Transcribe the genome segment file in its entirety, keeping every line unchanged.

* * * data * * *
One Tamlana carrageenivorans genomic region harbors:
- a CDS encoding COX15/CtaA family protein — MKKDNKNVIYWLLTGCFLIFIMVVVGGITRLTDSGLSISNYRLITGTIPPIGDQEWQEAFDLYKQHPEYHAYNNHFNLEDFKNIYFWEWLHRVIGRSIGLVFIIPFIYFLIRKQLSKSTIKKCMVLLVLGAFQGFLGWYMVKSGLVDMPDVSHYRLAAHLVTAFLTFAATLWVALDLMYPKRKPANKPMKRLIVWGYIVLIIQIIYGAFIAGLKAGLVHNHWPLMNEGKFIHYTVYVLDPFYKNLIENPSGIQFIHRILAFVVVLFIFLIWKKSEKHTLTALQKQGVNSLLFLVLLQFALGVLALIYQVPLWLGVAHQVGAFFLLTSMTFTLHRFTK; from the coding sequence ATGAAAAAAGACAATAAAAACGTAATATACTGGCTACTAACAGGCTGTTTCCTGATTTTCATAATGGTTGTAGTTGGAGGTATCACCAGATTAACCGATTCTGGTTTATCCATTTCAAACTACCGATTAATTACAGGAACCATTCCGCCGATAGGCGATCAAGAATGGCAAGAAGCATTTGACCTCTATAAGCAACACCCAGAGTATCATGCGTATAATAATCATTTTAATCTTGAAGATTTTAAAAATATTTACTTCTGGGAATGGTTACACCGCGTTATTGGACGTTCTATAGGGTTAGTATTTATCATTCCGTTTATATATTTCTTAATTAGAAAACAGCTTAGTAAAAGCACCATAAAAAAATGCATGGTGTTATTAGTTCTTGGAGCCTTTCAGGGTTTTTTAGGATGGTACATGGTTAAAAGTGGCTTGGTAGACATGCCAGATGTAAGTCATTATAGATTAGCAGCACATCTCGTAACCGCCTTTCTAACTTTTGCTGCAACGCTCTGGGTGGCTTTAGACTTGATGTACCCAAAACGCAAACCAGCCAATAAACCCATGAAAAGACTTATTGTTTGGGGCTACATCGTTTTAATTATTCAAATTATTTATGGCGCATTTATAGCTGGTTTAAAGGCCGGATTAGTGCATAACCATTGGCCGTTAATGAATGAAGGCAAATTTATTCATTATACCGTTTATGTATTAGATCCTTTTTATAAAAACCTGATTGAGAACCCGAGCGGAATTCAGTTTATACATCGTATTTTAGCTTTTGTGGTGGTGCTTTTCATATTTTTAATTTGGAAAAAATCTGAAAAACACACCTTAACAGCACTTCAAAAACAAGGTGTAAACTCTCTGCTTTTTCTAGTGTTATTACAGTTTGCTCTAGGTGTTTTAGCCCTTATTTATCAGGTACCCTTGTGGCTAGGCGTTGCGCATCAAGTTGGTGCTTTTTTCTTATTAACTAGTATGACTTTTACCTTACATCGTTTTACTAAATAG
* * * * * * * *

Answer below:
One Tamlana carrageenivorans genomic region harbors:
- a CDS encoding COX15/CtaA family protein — MKKDNKNVIYWLLTGCFLIFIMVVVGGITRLTDSGLSISNYRLITGTIPPIGDQEWQEAFDLYKQHPEYHAYNNHFNLEDFKNIYFWEWLHRVIGRSIGLVFIIPFIYFLIRKQLSKSTIKKCMVLLVLGAFQGFLGWYMVKSGLVDMPDVSHYRLAAHLVTAFLTFAATLWVALDLMYPKRKPANKPMKRLIVWGYIVLIIQIIYGAFIAGLKAGLVHNHWPLMNEGKFIHYTVYVLDPFYKNLIENPSGIQFIHRILAFVVVLFIFLIWKKSEKHTLTALQKQGVNSLLFLVLLQFALGVLALIYQVPLWLGVAHQVGAFFLLTSMTFTLHRFTK; from the coding sequence ATGAAAAAAGACAATAAAAACGTAATATACTGGCTACTAACAGGCTGTTTCCTGATTTTCATAATGGTTGTAGTTGGAGGTATCACCAGATTAACCGATTCTGGTTTATCCATTTCAAACTACCGATTAATTACAGGAACCATTCCGCCGATAGGCGATCAAGAATGGCAAGAAGCATTTGACCTCTATAAGCAACACCCAGAGTATCATGCGTATAATAATCATTTTAATCTTGAAGATTTTAAAAATATTTACTTCTGGGAATGGTTACACCGCGTTATTGGACGTTCTATAGGGTTAGTATTTATCATTCCGTTTATATATTTCTTAATTAGAAAACAGCTTAGTAAAAGCACCATAAAAAAATGCATGGTGTTATTAGTTCTTGGAGCCTTTCAGGGTTTTTTAGGATGGTACATGGTTAAAAGTGGCTTGGTAGACATGCCAGATGTAAGTCATTATAGATTAGCAGCACATCTCGTAACCGCCTTTCTAACTTTTGCTGCAACGCTCTGGGTGGCTTTAGACTTGATGTACCCAAAACGCAAACCAGCCAATAAACCCATGAAAAGACTTATTGTTTGGGGCTACATCGTTTTAATTATTCAAATTATTTATGGCGCATTTATAGCTGGTTTAAAGGCCGGATTAGTGCATAACCATTGGCCGTTAATGAATGAAGGCAAATTTATTCATTATACCGTTTATGTATTAGATCCTTTTTATAAAAACCTGATTGAGAACCCGAGCGGAATTCAGTTTATACATCGTATTTTAGCTTTTGTGGTGGTGCTTTTCATATTTTTAATTTGGAAAAAATCTGAAAAACACACCTTAACAGCACTTCAAAAACAAGGTGTAAACTCTCTGCTTTTTCTAGTGTTATTACAGTTTGCTCTAGGTGTTTTAGCCCTTATTTATCAGGTACCCTTGTGGCTAGGCGTTGCGCATCAAGTTGGTGCTTTTTTCTTATTAACTAGTATGACTTTTACCTTACATCGTTTTACTAAATAG